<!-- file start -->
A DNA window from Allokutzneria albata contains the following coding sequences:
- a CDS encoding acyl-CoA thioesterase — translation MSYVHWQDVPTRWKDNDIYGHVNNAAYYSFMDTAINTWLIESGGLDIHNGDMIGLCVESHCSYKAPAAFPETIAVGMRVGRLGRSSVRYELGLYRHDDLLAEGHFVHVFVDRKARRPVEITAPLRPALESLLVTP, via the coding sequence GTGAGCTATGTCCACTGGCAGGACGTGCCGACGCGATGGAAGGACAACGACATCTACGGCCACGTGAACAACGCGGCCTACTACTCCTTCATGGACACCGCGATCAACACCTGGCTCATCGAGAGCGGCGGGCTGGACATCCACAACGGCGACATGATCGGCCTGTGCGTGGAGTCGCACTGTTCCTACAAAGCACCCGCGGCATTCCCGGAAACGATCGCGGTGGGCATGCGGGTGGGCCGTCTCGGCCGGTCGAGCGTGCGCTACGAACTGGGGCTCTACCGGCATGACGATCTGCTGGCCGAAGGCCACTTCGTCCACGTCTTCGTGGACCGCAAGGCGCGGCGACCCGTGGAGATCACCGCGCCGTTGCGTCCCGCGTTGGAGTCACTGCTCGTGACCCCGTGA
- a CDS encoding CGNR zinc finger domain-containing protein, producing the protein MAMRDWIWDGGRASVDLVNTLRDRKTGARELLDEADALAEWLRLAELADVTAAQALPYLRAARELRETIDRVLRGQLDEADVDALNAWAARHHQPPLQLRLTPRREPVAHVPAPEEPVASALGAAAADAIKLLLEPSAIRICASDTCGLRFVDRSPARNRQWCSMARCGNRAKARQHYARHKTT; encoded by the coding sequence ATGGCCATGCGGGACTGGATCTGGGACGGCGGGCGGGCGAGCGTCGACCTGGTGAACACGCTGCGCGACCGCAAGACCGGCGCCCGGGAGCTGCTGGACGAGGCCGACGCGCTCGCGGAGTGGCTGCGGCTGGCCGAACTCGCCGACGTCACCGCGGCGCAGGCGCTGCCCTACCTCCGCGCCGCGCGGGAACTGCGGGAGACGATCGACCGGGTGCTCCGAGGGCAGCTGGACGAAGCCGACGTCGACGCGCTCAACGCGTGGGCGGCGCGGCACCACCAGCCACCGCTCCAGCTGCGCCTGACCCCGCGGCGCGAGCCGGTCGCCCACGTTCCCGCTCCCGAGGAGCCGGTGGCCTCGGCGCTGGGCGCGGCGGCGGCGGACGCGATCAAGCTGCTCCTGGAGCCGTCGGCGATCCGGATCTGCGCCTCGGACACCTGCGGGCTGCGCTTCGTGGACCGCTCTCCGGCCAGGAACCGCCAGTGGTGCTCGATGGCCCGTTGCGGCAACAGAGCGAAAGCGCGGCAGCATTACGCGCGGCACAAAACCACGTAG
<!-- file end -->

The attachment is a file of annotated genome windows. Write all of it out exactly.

A DNA window from Allokutzneria albata contains the following coding sequences:
- a CDS encoding acyl-CoA thioesterase — translation MSYVHWQDVPTRWKDNDIYGHVNNAAYYSFMDTAINTWLIESGGLDIHNGDMIGLCVESHCSYKAPAAFPETIAVGMRVGRLGRSSVRYELGLYRHDDLLAEGHFVHVFVDRKARRPVEITAPLRPALESLLVTP, via the coding sequence GTGAGCTATGTCCACTGGCAGGACGTGCCGACGCGATGGAAGGACAACGACATCTACGGCCACGTGAACAACGCGGCCTACTACTCCTTCATGGACACCGCGATCAACACCTGGCTCATCGAGAGCGGCGGGCTGGACATCCACAACGGCGACATGATCGGCCTGTGCGTGGAGTCGCACTGTTCCTACAAAGCACCCGCGGCATTCCCGGAAACGATCGCGGTGGGCATGCGGGTGGGCCGTCTCGGCCGGTCGAGCGTGCGCTACGAACTGGGGCTCTACCGGCATGACGATCTGCTGGCCGAAGGCCACTTCGTCCACGTCTTCGTGGACCGCAAGGCGCGGCGACCCGTGGAGATCACCGCGCCGTTGCGTCCCGCGTTGGAGTCACTGCTCGTGACCCCGTGA
- a CDS encoding CGNR zinc finger domain-containing protein, producing the protein MAMRDWIWDGGRASVDLVNTLRDRKTGARELLDEADALAEWLRLAELADVTAAQALPYLRAARELRETIDRVLRGQLDEADVDALNAWAARHHQPPLQLRLTPRREPVAHVPAPEEPVASALGAAAADAIKLLLEPSAIRICASDTCGLRFVDRSPARNRQWCSMARCGNRAKARQHYARHKTT; encoded by the coding sequence ATGGCCATGCGGGACTGGATCTGGGACGGCGGGCGGGCGAGCGTCGACCTGGTGAACACGCTGCGCGACCGCAAGACCGGCGCCCGGGAGCTGCTGGACGAGGCCGACGCGCTCGCGGAGTGGCTGCGGCTGGCCGAACTCGCCGACGTCACCGCGGCGCAGGCGCTGCCCTACCTCCGCGCCGCGCGGGAACTGCGGGAGACGATCGACCGGGTGCTCCGAGGGCAGCTGGACGAAGCCGACGTCGACGCGCTCAACGCGTGGGCGGCGCGGCACCACCAGCCACCGCTCCAGCTGCGCCTGACCCCGCGGCGCGAGCCGGTCGCCCACGTTCCCGCTCCCGAGGAGCCGGTGGCCTCGGCGCTGGGCGCGGCGGCGGCGGACGCGATCAAGCTGCTCCTGGAGCCGTCGGCGATCCGGATCTGCGCCTCGGACACCTGCGGGCTGCGCTTCGTGGACCGCTCTCCGGCCAGGAACCGCCAGTGGTGCTCGATGGCCCGTTGCGGCAACAGAGCGAAAGCGCGGCAGCATTACGCGCGGCACAAAACCACGTAG